Why don't files and directories have separate namespaces?
Files and directories could have different namespaces, and still be used to identify specific files, because a file and directory with the same name can be distinguished by being different kinds of things.
Primitive field and reference fields could also have different namespaces (in Java), because if a primitive and a reference field had the same name, they could be identified by being different kinds of things.
Separate namespaces are used elsewhere like this. For example, in Java, you can have a method
exampleName() and a field
exampleName, and though they have the same name, they are distinguished by being different kinds of things.
I do not believe that this would be a good idea. I imagine that the reasons involve things like performance and simplicity of the filesystem code. If a directory listing had to go down 2 or 3 or more different paths depending on how many different namespaces you think you should have, this would probably complicate the code.
Additionally, consider the end user confusion that might arise. Currently we have a kind of namespacing available in filesystems by using file extensions. You can have file.txt and file.dll and file.exe all existant in the same directory. What happens when these files are present simultaneously is a matter of concern - this has been one method for virus writers to use a form of social engineering to get you to click on the wrong file. Imagine if you could confuse a directory with a file of the same name as well?
First, this question is language specific. In pure OOP languages there's no distinction between atomic and compound elements. Everything is an object. By a similar reason in a pure functional language you can't have function and variable named the same.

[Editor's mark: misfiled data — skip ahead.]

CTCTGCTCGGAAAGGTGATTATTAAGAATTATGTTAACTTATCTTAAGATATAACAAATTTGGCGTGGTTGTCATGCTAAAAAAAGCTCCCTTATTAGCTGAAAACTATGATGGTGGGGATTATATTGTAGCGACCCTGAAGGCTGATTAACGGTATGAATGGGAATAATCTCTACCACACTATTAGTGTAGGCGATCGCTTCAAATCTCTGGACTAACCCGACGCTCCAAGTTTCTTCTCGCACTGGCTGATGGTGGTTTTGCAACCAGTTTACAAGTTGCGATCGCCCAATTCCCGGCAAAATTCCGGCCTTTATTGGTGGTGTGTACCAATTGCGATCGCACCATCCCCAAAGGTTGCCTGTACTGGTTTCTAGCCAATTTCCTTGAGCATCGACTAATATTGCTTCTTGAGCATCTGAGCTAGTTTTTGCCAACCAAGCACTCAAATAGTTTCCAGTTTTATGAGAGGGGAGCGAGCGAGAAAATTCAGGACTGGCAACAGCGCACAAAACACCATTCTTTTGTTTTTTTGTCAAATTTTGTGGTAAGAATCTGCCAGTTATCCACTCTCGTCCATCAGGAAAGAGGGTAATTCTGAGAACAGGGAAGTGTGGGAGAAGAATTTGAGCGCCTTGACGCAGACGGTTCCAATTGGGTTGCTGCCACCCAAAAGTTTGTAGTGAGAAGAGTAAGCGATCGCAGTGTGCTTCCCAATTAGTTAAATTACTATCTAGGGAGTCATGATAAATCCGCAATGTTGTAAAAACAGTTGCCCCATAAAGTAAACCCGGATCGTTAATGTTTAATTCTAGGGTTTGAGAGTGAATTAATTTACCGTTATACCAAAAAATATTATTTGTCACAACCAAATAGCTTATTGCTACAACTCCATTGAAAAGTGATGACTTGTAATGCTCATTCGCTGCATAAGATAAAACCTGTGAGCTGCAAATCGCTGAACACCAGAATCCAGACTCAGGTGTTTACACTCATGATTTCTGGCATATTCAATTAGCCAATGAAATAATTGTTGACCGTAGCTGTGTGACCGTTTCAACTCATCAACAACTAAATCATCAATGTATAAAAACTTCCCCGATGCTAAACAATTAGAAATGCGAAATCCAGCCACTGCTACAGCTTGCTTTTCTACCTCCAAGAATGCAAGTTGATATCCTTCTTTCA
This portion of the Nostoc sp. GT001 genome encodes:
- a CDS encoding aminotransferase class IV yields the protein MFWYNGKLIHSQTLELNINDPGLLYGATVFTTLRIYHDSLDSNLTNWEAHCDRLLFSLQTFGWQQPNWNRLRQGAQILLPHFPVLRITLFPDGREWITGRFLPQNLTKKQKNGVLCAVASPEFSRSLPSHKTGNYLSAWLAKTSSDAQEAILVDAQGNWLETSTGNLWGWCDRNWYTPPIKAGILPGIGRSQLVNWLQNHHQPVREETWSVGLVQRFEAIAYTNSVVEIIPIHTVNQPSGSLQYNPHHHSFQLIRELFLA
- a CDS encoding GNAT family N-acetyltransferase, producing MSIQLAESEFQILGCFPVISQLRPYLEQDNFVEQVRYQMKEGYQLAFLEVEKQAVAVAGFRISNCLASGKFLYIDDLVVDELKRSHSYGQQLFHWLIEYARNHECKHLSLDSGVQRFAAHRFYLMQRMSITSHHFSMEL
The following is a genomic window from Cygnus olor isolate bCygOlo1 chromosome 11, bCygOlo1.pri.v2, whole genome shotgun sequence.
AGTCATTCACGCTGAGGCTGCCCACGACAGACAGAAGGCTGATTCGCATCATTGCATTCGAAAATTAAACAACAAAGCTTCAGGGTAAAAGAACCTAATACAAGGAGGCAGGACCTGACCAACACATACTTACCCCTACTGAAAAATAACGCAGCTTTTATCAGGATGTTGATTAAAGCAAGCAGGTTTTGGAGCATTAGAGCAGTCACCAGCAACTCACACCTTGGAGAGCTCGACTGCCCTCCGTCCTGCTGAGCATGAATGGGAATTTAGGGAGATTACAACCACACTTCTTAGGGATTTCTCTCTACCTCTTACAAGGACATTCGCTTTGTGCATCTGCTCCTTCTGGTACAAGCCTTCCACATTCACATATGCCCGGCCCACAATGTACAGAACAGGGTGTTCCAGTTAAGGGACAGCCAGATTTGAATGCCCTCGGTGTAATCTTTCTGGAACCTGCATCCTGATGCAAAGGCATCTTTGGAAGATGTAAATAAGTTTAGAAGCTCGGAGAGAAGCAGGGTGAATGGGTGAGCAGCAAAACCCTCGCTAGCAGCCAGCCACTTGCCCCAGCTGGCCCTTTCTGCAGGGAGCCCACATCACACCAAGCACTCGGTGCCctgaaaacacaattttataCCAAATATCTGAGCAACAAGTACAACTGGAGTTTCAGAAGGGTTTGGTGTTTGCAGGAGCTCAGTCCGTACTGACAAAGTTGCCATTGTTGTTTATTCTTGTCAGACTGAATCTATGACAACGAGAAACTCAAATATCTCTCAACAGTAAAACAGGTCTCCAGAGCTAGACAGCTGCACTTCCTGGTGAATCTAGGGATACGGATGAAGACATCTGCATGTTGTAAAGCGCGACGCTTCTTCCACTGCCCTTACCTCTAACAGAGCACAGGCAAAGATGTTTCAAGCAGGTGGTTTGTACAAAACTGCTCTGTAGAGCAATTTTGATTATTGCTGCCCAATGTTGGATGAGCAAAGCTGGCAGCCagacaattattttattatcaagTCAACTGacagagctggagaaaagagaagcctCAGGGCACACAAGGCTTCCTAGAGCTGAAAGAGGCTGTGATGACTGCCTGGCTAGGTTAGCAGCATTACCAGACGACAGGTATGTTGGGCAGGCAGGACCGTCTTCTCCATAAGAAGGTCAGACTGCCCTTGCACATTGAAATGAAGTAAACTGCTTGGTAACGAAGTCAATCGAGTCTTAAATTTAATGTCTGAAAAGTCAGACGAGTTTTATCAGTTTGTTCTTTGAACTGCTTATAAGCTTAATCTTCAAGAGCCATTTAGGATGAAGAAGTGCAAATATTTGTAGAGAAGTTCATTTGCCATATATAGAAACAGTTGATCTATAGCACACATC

Second, if you have polymorphic operations, there's no way to tell which variable did you refer to. For example, you can't have different namespaces for files and directories, because of the polymorphic operations, like
cp foo bar
The cp works on files and dirs, and if you have different namespaces, there's no way to tell what did you mean.
Directories and files aren't necessarily so different. They are both entries in their parent directory, just with a flag to indicate if an entry is a directory or not. You can open a directory and read it just as if it was a file, just that certain other operations are possible on it- symbolic links work the same way. (This description is biased towards the Unix filesystem view, but I think the DOS/Windows view works much the same way). Within any directory, there is a set of names of members, and the filesystem enforces the uniqueness constraint that a directory can only have one member with a given name.
Thinking about Java method names compared to field names--- back in C, you couldn't have a global function and global variable with the same name, because all the symbols in the object file are in a single namespace. But you could with C++, because a function "void foo()" was mapped to mangled symbol name ("foo__vv" or something). So it's not so much that they have a separate namespace, as that the key into the namespace is different for a field "foo" vs a method "foo()". Given that you can't get key clashes, they look like separate namespaces, but is that really how it's implemented?